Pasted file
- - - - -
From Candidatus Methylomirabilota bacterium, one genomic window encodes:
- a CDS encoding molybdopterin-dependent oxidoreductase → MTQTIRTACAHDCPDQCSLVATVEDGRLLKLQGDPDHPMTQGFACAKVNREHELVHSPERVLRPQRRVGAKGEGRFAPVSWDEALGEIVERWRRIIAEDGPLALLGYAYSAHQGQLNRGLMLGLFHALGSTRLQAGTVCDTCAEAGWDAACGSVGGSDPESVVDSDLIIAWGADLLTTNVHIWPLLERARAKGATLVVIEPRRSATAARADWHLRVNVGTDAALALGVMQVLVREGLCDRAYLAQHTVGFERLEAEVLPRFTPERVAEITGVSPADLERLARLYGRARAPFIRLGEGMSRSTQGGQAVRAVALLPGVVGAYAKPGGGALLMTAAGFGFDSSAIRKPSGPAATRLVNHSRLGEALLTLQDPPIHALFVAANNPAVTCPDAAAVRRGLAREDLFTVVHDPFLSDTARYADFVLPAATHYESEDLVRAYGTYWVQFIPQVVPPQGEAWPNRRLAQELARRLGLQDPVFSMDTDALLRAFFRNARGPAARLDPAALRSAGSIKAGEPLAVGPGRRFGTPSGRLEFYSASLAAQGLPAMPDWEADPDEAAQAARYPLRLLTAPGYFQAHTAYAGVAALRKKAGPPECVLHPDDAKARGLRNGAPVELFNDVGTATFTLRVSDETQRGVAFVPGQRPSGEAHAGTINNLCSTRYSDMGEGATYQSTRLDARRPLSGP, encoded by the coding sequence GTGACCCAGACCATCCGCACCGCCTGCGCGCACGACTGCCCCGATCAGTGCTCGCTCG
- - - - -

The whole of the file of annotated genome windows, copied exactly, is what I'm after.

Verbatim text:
From Candidatus Methylomirabilota bacterium, one genomic window encodes:
- a CDS encoding molybdopterin-dependent oxidoreductase → MTQTIRTACAHDCPDQCSLVATVEDGRLLKLQGDPDHPMTQGFACAKVNREHELVHSPERVLRPQRRVGAKGEGRFAPVSWDEALGEIVERWRRIIAEDGPLALLGYAYSAHQGQLNRGLMLGLFHALGSTRLQAGTVCDTCAEAGWDAACGSVGGSDPESVVDSDLIIAWGADLLTTNVHIWPLLERARAKGATLVVIEPRRSATAARADWHLRVNVGTDAALALGVMQVLVREGLCDRAYLAQHTVGFERLEAEVLPRFTPERVAEITGVSPADLERLARLYGRARAPFIRLGEGMSRSTQGGQAVRAVALLPGVVGAYAKPGGGALLMTAAGFGFDSSAIRKPSGPAATRLVNHSRLGEALLTLQDPPIHALFVAANNPAVTCPDAAAVRRGLAREDLFTVVHDPFLSDTARYADFVLPAATHYESEDLVRAYGTYWVQFIPQVVPPQGEAWPNRRLAQELARRLGLQDPVFSMDTDALLRAFFRNARGPAARLDPAALRSAGSIKAGEPLAVGPGRRFGTPSGRLEFYSASLAAQGLPAMPDWEADPDEAAQAARYPLRLLTAPGYFQAHTAYAGVAALRKKAGPPECVLHPDDAKARGLRNGAPVELFNDVGTATFTLRVSDETQRGVAFVPGQRPSGEAHAGTINNLCSTRYSDMGEGATYQSTRLDARRPLSGP, encoded by the coding sequence GTGACCCAGACCATCCGCACCGCCTGCGCGCACGACTGCCCCGATCAGTGCTCGCTCG